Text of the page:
Governor signed legislation to improve insurance options for people who struggled to access coverage after wildfires

By Caleb Hampton

California Farm Bureau Federation

CALIFORNIA — Some farmers and other property owners who have had to turn to the California FAIR Plan, the state’s insurer of last resort, may soon have better coverage options thanks to a new law approved this month.

On Sept. 8, Gov. Gavin Newsom signed legislation to improve commercial property insurance options for people who have struggled to access coverage due to the impact of wildfires.

Over the past several years, farmers have suffered a double blow to fires, losing crops and farm properties to the flames and losing the ability to insure their properties and commercial assets as insurance companies refused to cover them.

“Many farm and ranch insurance policies have been terminated due to wildfire risk,” Napa Valley winegrape grower Johnnie White said last month at a congressional hearing on wildfires and forest health. “While a few policies have been retained, they come with much higher premiums.”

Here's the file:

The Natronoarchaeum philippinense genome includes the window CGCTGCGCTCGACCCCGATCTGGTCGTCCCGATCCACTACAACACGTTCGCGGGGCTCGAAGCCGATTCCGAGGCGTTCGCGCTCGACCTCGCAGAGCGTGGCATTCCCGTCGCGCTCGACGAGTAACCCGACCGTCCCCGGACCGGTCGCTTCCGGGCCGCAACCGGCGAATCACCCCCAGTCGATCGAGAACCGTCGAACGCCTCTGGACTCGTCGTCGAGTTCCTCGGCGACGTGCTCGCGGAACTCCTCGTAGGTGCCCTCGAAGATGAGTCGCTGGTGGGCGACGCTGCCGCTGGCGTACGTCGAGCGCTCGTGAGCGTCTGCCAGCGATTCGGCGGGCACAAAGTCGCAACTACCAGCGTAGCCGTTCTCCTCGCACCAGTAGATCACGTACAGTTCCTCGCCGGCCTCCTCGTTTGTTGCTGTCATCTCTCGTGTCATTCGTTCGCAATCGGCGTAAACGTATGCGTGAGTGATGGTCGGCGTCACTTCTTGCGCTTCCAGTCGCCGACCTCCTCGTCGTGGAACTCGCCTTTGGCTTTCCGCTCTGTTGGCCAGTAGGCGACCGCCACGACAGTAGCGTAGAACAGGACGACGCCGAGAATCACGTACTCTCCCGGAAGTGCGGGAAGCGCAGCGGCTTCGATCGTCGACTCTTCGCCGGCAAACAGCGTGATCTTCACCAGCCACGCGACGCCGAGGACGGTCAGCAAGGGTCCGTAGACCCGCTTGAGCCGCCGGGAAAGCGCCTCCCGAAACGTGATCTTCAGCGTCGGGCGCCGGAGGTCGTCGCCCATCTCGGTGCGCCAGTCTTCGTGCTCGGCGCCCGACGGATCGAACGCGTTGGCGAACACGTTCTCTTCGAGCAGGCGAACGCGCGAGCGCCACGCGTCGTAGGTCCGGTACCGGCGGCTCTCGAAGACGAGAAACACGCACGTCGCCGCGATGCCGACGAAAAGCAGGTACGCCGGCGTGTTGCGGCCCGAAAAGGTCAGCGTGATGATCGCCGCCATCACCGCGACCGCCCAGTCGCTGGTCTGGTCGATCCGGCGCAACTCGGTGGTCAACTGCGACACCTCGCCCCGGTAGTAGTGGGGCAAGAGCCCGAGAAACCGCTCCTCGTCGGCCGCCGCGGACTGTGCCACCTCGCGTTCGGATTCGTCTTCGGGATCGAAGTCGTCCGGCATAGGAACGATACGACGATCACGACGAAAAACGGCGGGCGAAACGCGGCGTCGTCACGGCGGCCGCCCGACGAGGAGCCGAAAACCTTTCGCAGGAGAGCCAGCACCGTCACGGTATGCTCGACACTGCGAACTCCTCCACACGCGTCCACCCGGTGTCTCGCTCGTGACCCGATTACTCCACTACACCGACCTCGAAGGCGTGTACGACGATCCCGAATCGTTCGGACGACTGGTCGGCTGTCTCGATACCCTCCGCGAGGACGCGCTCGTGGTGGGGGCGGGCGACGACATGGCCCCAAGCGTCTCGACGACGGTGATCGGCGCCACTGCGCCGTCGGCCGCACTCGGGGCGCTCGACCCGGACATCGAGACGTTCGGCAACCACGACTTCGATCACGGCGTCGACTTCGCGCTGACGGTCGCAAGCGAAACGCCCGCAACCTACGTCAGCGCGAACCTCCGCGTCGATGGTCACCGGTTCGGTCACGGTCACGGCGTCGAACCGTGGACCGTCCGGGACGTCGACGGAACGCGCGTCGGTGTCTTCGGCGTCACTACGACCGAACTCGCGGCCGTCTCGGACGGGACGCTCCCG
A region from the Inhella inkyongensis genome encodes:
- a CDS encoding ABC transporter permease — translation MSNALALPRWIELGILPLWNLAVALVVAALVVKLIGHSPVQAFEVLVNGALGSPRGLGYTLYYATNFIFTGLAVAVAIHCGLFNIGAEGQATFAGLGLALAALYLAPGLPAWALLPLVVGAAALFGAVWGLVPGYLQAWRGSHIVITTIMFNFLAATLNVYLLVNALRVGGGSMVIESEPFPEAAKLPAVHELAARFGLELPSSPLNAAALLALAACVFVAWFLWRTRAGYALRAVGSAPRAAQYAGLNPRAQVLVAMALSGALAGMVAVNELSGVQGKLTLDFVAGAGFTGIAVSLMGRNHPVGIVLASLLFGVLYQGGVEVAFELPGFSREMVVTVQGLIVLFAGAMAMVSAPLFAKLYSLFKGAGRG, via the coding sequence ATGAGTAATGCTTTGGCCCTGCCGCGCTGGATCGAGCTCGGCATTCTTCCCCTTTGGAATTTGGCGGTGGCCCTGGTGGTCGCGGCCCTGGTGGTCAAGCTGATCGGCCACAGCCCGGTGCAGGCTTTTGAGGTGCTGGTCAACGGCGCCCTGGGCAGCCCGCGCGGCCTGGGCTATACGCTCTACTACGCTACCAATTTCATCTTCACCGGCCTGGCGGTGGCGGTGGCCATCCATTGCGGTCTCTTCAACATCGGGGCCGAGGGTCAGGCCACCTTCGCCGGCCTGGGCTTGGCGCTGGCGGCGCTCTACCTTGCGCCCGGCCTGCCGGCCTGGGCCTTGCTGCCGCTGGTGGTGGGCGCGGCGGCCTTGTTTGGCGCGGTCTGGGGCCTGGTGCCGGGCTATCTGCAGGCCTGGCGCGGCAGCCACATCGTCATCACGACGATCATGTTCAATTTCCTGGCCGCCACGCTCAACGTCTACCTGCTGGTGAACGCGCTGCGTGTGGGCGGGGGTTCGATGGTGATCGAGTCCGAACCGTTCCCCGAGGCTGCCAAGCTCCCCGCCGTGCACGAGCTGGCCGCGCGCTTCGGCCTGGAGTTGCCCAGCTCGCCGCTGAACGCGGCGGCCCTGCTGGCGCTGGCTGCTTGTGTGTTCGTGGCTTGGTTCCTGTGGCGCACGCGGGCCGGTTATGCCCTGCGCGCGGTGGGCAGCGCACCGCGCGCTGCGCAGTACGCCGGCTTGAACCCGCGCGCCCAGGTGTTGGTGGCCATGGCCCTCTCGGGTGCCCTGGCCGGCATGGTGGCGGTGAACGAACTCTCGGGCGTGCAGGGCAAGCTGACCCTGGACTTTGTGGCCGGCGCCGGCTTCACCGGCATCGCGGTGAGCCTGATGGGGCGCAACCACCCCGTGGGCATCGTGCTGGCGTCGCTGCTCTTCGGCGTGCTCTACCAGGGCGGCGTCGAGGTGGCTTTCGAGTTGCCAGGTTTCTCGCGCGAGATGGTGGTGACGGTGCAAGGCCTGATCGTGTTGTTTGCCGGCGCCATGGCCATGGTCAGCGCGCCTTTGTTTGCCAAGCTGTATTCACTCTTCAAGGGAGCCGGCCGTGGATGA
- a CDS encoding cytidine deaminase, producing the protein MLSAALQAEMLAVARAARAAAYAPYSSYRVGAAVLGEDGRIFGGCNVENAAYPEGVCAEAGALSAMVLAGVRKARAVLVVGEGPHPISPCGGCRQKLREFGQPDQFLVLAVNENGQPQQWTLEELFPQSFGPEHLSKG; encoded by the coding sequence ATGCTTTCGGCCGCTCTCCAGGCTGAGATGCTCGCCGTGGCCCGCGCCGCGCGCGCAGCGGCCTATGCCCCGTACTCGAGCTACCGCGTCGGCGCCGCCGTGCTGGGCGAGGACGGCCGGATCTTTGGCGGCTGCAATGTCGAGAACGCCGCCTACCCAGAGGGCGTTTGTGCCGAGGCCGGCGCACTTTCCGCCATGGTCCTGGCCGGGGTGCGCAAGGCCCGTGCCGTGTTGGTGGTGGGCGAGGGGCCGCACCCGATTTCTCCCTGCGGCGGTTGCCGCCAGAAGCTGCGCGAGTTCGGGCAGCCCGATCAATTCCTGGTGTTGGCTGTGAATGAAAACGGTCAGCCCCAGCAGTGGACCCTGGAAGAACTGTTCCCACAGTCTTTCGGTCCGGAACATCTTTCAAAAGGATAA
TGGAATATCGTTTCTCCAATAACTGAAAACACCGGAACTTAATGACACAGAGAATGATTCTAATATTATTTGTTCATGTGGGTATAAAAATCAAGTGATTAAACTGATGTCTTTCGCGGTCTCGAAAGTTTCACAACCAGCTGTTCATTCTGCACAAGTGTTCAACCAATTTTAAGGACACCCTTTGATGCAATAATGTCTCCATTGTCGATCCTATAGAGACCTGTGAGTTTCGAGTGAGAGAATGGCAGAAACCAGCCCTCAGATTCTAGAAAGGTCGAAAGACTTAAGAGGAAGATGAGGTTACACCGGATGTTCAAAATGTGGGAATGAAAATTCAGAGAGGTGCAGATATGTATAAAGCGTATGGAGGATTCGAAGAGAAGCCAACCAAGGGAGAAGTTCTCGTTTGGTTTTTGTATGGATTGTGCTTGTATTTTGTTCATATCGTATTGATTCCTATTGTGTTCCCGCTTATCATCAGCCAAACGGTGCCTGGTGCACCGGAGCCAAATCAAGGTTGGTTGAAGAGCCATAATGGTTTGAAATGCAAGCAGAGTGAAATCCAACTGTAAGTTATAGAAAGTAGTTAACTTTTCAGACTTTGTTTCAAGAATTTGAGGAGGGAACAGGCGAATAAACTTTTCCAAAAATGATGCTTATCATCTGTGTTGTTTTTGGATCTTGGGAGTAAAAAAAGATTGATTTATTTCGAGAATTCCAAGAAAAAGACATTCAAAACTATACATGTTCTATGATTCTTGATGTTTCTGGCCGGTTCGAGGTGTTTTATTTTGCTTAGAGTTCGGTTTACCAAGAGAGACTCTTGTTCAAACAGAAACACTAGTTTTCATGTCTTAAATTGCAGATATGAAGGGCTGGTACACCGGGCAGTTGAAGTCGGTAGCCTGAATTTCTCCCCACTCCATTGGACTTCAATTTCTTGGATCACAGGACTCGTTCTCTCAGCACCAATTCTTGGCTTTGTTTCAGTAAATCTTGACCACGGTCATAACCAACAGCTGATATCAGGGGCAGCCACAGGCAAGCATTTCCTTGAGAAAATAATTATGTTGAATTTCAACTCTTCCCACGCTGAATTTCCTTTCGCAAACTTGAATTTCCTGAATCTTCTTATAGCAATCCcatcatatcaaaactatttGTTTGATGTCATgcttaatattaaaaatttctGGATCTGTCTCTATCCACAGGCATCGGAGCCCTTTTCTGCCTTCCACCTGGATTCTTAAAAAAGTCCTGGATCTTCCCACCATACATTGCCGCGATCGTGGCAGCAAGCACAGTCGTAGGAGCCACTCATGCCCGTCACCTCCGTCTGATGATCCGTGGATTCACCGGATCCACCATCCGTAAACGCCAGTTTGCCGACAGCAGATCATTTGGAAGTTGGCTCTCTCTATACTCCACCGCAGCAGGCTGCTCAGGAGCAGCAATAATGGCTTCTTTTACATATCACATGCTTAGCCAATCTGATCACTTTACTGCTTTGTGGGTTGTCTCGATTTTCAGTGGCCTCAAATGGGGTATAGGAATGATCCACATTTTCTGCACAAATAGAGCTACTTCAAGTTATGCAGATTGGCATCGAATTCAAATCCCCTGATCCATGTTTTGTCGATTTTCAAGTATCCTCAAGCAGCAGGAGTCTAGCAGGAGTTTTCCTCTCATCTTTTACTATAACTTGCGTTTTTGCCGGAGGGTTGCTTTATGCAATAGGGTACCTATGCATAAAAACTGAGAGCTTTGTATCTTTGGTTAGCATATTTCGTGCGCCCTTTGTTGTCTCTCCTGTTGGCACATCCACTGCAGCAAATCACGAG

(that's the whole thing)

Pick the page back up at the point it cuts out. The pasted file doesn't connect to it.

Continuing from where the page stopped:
In some cases, White said, farmers saw their insurance premiums more than quadruple. In others, the policies were dropped altogether, threatening farms’ ability to continue operating.

As a result, some farmers sought coverage under the California FAIR Plan, the state’s insurer of last resort, which is funded by a levy on insurance companies.

The FAIR Plan initially excluded commercial farm structures such as tasting rooms, outbuildings, packinghouses and storage facilities until a 2021 bill backed by farm groups enabled farmers to bring those properties under their FAIR Plan policies.

Without insurance, business owners, similar to homeowners, are generally ineligible for the loans they need to purchase properties along with the structures and equipment their businesses require.